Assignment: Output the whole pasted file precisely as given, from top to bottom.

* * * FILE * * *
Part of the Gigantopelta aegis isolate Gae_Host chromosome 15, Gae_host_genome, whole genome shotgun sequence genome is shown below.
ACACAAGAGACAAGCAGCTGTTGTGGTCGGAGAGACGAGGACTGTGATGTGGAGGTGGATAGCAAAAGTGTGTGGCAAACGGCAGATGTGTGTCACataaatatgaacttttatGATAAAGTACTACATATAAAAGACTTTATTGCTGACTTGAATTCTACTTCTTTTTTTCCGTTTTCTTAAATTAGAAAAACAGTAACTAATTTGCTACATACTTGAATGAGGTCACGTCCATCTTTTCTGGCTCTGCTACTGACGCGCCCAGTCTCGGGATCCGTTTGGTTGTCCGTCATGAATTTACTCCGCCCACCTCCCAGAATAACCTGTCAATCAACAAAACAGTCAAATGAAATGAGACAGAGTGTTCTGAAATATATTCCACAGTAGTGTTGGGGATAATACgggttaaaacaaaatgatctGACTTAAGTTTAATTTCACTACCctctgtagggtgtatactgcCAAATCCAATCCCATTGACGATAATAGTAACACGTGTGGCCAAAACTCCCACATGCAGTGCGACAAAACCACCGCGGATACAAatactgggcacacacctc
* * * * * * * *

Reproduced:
Part of the Gigantopelta aegis isolate Gae_Host chromosome 15, Gae_host_genome, whole genome shotgun sequence genome is shown below.
ACACAAGAGACAAGCAGCTGTTGTGGTCGGAGAGACGAGGACTGTGATGTGGAGGTGGATAGCAAAAGTGTGTGGCAAACGGCAGATGTGTGTCACataaatatgaacttttatGATAAAGTACTACATATAAAAGACTTTATTGCTGACTTGAATTCTACTTCTTTTTTTCCGTTTTCTTAAATTAGAAAAACAGTAACTAATTTGCTACATACTTGAATGAGGTCACGTCCATCTTTTCTGGCTCTGCTACTGACGCGCCCAGTCTCGGGATCCGTTTGGTTGTCCGTCATGAATTTACTCCGCCCACCTCCCAGAATAACCTGTCAATCAACAAAACAGTCAAATGAAATGAGACAGAGTGTTCTGAAATATATTCCACAGTAGTGTTGGGGATAATACgggttaaaacaaaatgatctGACTTAAGTTTAATTTCACTACCctctgtagggtgtatactgcCAAATCCAATCCCATTGACGATAATAGTAACACGTGTGGCCAAAACTCCCACATGCAGTGCGACAAAACCACCGCGGATACAAatactgggcacacacctc